Mitch Lowe couldn't believe what he saw early Monday morning, kickoff time last week for the 91st PGA Championship.
Though he was one of the first players to arrive at Hazeltine National, Lowe was greeted by spectators lining both sides of the fairways. Here it was, a full three days before the first official shot was struck in the year's final major, and 35,000 jammed onto the punishing course near Minneapolis.
"The crowd just kept growing," said Lowe, 42, the director of instruction at Del Rio Country Club. "I think Minnesota has the highest number of golf courses per capita in the nation. When you're in the air coming into the area, all you see are golf courses."
Most of those courses also are frozen for half the year, so golfers and golf fans can't waste time. That's why huge crowds have been the norm at Hazeltine, the venue for the 1991 U.S. Open, the '92 and '09 PGA and, in a few years, the Ryder Cup.
Lowe's week turned out much better than his golf. The two-time Northern California PGA Player of the Year, one of 20 club pros to qualify for the PGA (only two made the cut), placed third-from-last after rounds of 84 and 80.
Before we progress, a word about Lowe: He's no chop. He's one of the region's top players, a former contestant on the mini-tour circuit until he decided several years ago to concentrate on family life and golf-lesson giving.
Fact is, a club pro has ventured miles out of his comfort zone at one of the the world's premier events, one contested on a 7,674-yard brute of a course. Lowe couldn't keep his tee shots on the fairways, which means he was ticketed for a long two days at Hazeltine.
"Even on the par-5s, you had to hit a very aggressive shot just to get a 9-iron in your hand for your third. If you didn't put the ball in the right place, you're in all kinds of trouble," said Lowe, who made only two birdies for his 36 holes. "I was working so hard just to save par."
Lowe enjoyed his two days with veteran Paul Goydos, who chatted often during the first day but stayed mostly silent on Friday as he and Carl Pettersson tried to make the cut (Goydos did, Pettersson did not).
"Goydos' kids are 17 and 19, and I asked him for advice on how to handle my two 10-year-olds and 13-year-old," Lowe said. "The conversation went on for four holes. I thought we'd talk about it for one hole and move on, but he really wanted to chat about this."
Lowe said he played better the second day but hustled to stay out of the way of the tour regulars late in the day. He finished poorly both rounds.
"I've received a lot of supportive calls. People understand how difficult it is for a guy like me to play in those circumstances," he said. "I'm not too worried about my driving. I learned I must hit my long irons better to compete."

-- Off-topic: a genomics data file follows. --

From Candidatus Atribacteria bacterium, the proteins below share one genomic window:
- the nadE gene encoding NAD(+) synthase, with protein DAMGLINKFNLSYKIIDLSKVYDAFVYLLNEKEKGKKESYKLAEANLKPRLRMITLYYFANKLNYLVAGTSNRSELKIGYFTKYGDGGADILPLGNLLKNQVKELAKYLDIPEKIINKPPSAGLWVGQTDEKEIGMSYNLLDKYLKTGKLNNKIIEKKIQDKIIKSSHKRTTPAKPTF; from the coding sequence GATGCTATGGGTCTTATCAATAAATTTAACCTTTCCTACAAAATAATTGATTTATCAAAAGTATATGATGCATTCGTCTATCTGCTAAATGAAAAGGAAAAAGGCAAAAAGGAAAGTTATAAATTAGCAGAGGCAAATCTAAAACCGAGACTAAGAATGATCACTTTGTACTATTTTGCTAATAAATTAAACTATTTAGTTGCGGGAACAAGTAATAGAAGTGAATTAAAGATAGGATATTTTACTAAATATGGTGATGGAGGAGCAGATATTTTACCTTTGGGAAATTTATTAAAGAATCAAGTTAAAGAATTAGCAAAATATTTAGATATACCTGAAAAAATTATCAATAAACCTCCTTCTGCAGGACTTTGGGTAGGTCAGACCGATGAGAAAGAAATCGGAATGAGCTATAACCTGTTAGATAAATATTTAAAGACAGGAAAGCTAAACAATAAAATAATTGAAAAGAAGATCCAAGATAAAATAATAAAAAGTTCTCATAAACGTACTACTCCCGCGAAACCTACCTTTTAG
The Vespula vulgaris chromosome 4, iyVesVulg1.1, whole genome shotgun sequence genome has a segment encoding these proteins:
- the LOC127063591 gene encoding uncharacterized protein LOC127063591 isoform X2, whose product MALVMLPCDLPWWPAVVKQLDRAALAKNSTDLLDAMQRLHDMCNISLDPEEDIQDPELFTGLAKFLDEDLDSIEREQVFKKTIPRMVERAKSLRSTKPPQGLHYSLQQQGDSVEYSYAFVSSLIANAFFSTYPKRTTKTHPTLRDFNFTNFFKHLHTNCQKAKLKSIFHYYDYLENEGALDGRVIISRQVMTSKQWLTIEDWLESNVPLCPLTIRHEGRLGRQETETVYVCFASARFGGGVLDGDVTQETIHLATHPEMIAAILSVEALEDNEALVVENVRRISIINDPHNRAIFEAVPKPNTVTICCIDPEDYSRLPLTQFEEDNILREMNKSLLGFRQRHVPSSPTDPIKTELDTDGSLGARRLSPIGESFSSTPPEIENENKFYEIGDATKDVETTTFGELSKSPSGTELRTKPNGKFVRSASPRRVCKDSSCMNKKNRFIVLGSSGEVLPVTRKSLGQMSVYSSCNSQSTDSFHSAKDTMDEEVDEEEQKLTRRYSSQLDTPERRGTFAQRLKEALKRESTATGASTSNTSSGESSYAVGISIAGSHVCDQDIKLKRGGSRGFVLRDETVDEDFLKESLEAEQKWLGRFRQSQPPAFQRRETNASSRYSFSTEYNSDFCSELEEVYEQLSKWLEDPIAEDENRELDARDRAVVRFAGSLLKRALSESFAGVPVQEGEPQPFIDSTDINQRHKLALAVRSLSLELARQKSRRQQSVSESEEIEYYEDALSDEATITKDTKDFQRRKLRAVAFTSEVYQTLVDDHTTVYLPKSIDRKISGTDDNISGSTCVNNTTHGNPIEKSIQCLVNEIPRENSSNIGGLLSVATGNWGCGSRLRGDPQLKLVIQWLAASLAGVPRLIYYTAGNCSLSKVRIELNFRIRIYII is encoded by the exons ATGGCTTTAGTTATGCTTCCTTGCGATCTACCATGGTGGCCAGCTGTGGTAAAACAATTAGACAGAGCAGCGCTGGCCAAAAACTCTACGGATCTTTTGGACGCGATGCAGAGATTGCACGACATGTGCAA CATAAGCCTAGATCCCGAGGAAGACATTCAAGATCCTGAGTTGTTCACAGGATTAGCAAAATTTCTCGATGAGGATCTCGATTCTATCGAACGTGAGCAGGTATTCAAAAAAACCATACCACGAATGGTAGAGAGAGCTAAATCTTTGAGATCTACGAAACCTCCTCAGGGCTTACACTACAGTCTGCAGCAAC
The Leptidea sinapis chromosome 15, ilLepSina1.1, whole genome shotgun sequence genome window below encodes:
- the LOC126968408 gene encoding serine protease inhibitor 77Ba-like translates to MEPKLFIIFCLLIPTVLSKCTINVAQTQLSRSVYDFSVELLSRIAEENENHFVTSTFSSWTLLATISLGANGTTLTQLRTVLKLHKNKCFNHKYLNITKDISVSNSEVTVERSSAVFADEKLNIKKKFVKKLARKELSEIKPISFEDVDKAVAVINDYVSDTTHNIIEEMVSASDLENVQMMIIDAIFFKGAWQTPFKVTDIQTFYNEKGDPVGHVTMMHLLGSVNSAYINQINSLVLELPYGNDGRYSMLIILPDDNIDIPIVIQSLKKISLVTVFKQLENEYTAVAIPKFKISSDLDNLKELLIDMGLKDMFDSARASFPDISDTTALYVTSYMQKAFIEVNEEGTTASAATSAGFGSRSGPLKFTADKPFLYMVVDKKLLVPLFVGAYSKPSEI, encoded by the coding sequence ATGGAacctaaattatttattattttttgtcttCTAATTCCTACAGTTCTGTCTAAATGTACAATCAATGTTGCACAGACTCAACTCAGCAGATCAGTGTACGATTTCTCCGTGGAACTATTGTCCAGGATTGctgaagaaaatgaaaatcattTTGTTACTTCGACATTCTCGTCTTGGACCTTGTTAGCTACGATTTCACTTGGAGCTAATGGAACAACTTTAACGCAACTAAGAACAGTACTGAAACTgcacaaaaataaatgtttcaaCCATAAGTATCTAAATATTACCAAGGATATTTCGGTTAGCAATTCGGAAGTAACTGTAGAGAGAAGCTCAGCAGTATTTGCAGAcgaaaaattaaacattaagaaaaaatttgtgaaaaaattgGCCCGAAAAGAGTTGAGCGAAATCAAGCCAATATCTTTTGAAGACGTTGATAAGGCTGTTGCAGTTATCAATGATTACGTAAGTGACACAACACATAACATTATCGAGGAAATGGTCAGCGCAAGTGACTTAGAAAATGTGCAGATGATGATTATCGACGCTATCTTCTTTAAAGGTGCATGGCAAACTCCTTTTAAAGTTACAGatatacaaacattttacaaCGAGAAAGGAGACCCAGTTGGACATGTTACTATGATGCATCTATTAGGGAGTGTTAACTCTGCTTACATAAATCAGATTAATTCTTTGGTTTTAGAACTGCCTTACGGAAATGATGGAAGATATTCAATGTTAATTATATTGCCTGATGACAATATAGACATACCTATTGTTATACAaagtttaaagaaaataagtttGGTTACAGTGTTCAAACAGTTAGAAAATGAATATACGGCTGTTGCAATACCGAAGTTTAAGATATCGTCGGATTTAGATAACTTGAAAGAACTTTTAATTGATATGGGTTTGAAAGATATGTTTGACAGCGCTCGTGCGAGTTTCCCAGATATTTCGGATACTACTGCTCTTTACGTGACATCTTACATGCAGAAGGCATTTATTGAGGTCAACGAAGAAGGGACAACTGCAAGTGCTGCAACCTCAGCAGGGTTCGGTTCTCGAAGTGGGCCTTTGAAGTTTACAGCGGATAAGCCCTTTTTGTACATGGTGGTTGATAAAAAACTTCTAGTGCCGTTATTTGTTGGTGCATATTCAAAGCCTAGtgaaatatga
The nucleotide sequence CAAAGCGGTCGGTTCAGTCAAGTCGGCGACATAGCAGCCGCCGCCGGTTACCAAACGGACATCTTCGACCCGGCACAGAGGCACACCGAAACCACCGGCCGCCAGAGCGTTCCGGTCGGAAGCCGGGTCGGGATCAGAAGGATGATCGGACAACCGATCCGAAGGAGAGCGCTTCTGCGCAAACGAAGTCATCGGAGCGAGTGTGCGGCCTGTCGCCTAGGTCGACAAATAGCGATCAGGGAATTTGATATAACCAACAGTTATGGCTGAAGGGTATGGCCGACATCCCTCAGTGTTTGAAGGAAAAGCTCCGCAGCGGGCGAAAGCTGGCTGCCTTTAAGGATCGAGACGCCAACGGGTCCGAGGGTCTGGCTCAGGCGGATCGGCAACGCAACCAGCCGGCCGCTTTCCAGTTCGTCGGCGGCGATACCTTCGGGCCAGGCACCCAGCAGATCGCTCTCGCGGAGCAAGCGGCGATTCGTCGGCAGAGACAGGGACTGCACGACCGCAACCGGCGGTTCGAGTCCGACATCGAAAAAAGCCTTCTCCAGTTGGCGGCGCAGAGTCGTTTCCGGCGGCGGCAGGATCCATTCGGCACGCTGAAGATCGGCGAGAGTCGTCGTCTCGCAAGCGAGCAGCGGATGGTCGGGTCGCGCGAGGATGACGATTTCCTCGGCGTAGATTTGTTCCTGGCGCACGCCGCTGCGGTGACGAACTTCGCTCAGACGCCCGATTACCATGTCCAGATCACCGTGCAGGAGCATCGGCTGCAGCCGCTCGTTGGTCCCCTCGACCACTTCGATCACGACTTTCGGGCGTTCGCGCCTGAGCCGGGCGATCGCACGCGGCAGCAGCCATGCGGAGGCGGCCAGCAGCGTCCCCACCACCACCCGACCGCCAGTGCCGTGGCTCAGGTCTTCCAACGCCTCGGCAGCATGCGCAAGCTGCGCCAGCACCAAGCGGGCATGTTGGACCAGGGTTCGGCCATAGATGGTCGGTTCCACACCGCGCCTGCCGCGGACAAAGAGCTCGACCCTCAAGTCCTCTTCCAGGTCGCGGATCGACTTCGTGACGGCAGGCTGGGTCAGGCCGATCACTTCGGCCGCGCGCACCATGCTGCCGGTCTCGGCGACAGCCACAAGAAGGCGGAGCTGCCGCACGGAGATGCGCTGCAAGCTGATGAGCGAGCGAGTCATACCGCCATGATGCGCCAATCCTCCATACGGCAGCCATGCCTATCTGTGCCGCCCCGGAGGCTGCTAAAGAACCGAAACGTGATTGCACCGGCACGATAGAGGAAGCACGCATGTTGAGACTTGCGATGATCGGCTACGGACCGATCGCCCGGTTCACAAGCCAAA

Practice rounds with former U.S. Open champion Jim Furyk, former Masters champion Zach Johnson and England's Justin Rose proved instructional.
"Johnson was extremely friendly. Furyk would talk when he was spoken to, but his father was very nice," Lowe said. "I've never seen anyone hit the ball more solid than Rose. He was very impressive."
As it turned out, a lunch early in the week with Matt Murphy, the Hazeltine general manager, turned prophetic.
"He (Murphy) said the greens aren't tricky but they're easy to over-read. He was absolutely right," Lowe said. "I watched the last round on TV and Tiger Woods definitely was reading too much break into his putts." Which opened the door for an historic victory by Korea's Y.E. Yang and, for Lowe, an unforgettable experience.
LIPPERT -- Beyer High graduate and former Modesto Junior College golfer Eric Lippert fared only slightly better than Lowe -- 78-84 -- 162 -- at the PGA. Lippert, 34, an assistant pro at Del Monte in Monterey, missed a trip to the PGA by only one stroke last year. He leaped that barrier last month, however, by placing fourth at the PGA Professional National Championship.
"I just kept missing green after green after green and it just kind of got away," said Lippert, who still signed many autographs during his week at Hazeltine. "I actually felt a lot more comfortable than I thought I would be. Guys like us, we can get a little quick, a little ahead of ourselves. In this kind of environment on this kind of golf course, you can't miss-hit the ball. It can't be that big of a miss."
THE SHAG BAG -- Part-time Modestan John Merrick earned an exemption into the 2010 PGA via a final-round 70 -- tied for the day's low score -- good for a tie for 10th. Merrick, 47th on the PGA Tour money list with $1,269,759 in winnings, echoed his Sunday 66 that elevated him to a tie for sixth at the Masters. ... If I'm king of the world, I ban the circle players draw on their golf balls to assist putting. It is a good idea abused and, worse, an artificial aid. I'd restrict all ink on the ball to identifying marks and lines no longer than a few dimples. The R&A and the United States Golf Association easily can agree on this. ...
It looks like both Bill Murray and George Lopez will play in the Walmart First Tee Open at Pebble Beach on Sept. 4-6. Turlock sisters Esther and Kathleen Rojas also will take part in the tournament that pairs Champions Tour stars with juniors from The First Tee. Patty Sheehan, 62, a six-time major winner, also will be there -- as a caddie for Reno junior Alexandra Phillips. Call (800) 541-9091 or visit thefirstteeopen.com.
HOLES-IN-ONE -- Chris Aldana, Modesto, 180-yard 10th at Dryden Park, 6-iron. ... Lee Geisenberg, 78, Modesto, 128-yard eighth at Modesto Municipal, driver ... Al Lucas, El Dorado Hills, 142-yard second at Jack Tone Golf, Ripon, 7-iron.
Ron Agostini can be reached at firstname.lastname@example.org or 578-2302.